HUNTSVILLE, Alabama – Like the city where he lives, Tim Pickens has rockets in his DNA. Over the years, Pickens has earned a reputation for masterminding an unconventional propulsion system that took a private spacecraft to the edge of space and for quirky inventions that include a rocket-propelled bike.
Pickens grew up in Huntsville at a time when the Apollo project was blasting to life in the 1960s. His father was a brilliant tinkerer with a background in rocketry and electronics. Pickens built a gasoline and air rocket engine at age 12. In his 20s, he was sketching rocket designs on his lunch hour and leading garage rocket science projects with aerospace engineers from companies around the city.
Pickens later linked up with celebrated aerospace engineer Burt Rutan and led development of a hybrid propulsion system for SpaceShipOne, which won the $10 million Ansari X prize in 2004 as the first non-government manned craft to touch the boundary of space. The spaceplane is considered one of history’s most amazing flying machines.
He went on to build his own company, Orion Propulsion, with commercial and government-funded efforts. Orion performed work for Robert Bigelow, the space habitat pioneer, before being acquired. Pickens then led a Huntsville team in the quest for the Google Lunar X Prize. Today, he serves as chief propulsion engineer for Moon Express, a California-based firm that’s still competing to be the first private organization to land a robotic craft on the moon.
Still based in The Rocket City, Pickens has formed his own consulting firm and is supporting propulsion projects such as Richard Branson’s Virgin Galactic space tourism initiative as well as an unorthodox launch system for miniaturized satellites.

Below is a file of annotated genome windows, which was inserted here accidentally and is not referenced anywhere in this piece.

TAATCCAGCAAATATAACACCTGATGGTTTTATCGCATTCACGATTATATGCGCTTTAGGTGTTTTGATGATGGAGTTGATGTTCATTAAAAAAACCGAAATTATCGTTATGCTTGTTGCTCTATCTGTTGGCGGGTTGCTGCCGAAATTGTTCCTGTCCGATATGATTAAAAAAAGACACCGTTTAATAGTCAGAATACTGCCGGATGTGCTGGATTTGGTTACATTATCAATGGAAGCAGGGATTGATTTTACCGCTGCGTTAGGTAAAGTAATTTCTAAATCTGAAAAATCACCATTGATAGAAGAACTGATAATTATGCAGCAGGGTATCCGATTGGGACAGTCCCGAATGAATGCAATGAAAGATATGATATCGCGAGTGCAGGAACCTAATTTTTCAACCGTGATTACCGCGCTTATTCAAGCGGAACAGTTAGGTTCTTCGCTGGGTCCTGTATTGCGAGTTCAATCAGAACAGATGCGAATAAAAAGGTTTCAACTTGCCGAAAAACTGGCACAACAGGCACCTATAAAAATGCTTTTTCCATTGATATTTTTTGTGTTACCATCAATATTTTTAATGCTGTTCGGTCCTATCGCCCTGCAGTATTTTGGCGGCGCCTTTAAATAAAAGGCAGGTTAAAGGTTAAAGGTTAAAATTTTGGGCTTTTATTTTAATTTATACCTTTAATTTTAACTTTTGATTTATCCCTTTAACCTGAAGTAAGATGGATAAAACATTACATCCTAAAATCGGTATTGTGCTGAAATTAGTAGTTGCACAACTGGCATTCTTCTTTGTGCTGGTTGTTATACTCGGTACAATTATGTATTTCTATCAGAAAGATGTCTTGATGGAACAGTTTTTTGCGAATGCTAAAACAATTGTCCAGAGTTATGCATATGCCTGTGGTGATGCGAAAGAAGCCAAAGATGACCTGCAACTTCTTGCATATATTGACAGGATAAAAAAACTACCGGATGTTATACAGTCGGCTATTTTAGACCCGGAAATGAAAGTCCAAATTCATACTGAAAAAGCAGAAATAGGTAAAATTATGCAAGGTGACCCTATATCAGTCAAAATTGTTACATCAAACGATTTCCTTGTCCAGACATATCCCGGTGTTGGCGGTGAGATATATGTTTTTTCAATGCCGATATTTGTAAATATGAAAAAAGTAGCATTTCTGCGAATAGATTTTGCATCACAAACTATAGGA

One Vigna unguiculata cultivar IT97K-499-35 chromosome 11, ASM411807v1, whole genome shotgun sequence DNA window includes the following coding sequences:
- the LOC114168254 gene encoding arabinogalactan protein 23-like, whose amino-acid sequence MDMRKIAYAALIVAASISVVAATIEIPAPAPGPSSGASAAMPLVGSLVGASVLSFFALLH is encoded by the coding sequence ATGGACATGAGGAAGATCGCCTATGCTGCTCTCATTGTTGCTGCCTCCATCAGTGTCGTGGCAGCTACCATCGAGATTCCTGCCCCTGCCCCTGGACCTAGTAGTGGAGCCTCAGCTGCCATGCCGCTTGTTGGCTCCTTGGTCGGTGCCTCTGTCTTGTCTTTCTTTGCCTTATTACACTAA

Pickens is well known for his off-the-wall inventions. Working in his Man Cave, he attached a rocket engine to a bike, enabling it to go from 0 to 60 mph in five seconds. He also developed a hydro-powered jet pack that was tested on National Geographic’s “Mad Scientists” TV program. And who could forget when he installed a rocket engine on a pickup for “The Rocket City Rednecks” episode? (See video below.)
Made in Alabama spoke with Pickens, seated just outside his Man Cave workshop, about his career, the rocket scene in Huntsville, and his next steps in the field he loves so much.
How did you become interested in rockets in the first place?
Dad was teaching rocket systems at Redstone, but he was very much an inventor. He always had projects going on. He was going to UAH, majoring in physics. He had six kids, trying to get a degree. He had been in the Navy, and electronics was his specialty. He would talk us about rocket testing going on with Apollo. The testing would literally shake the windows – we had a large window at our house, and it would be like a large speaker when it vibrated. It was like a tremor, like an earthquake. Dad would tell us what that was about, and I thought it was pretty cool.
What was your first accomplishment with rockets?
By 1990, I was building a large steam rocket, because I couldn’t afford anything else. I wanted to throw a video camera on a rocket and fly it to 2,000 feet. I learned everything I could about steam propulsion. Then I had to do data acquisition, then computers. Next thing, I am doing full-blown instrumentation. I learned more than I ever wanted to know about electronics.
In 1994, I ended up leading a local space club aiming to design and build the world’s first amateur rocket to hit space. In 1996, we launched it and achieved the highest altitude of any amateur group to date. It was featured in the “Guinness Book of Records 2000.”
How did you connect with Burt Rutan and end up on the SpaceShipOne project?
Burt came to Huntsville in 1999 to speak at an amateur home-builders meeting. He stood up there and said: ‘I’m bored with airplanes. I want to go to space. I’m trying to figure out how to do it. You rocket guys here in town, I might need your help.’ I went up to him afterwards and said, ‘I’m really into rockets.’ I never thought I would end up working for him. I wasn’t looking for that. I just wanted to help him. He didn’t have much of a budget, and I knew I could steer to affordable rocket engine solutions.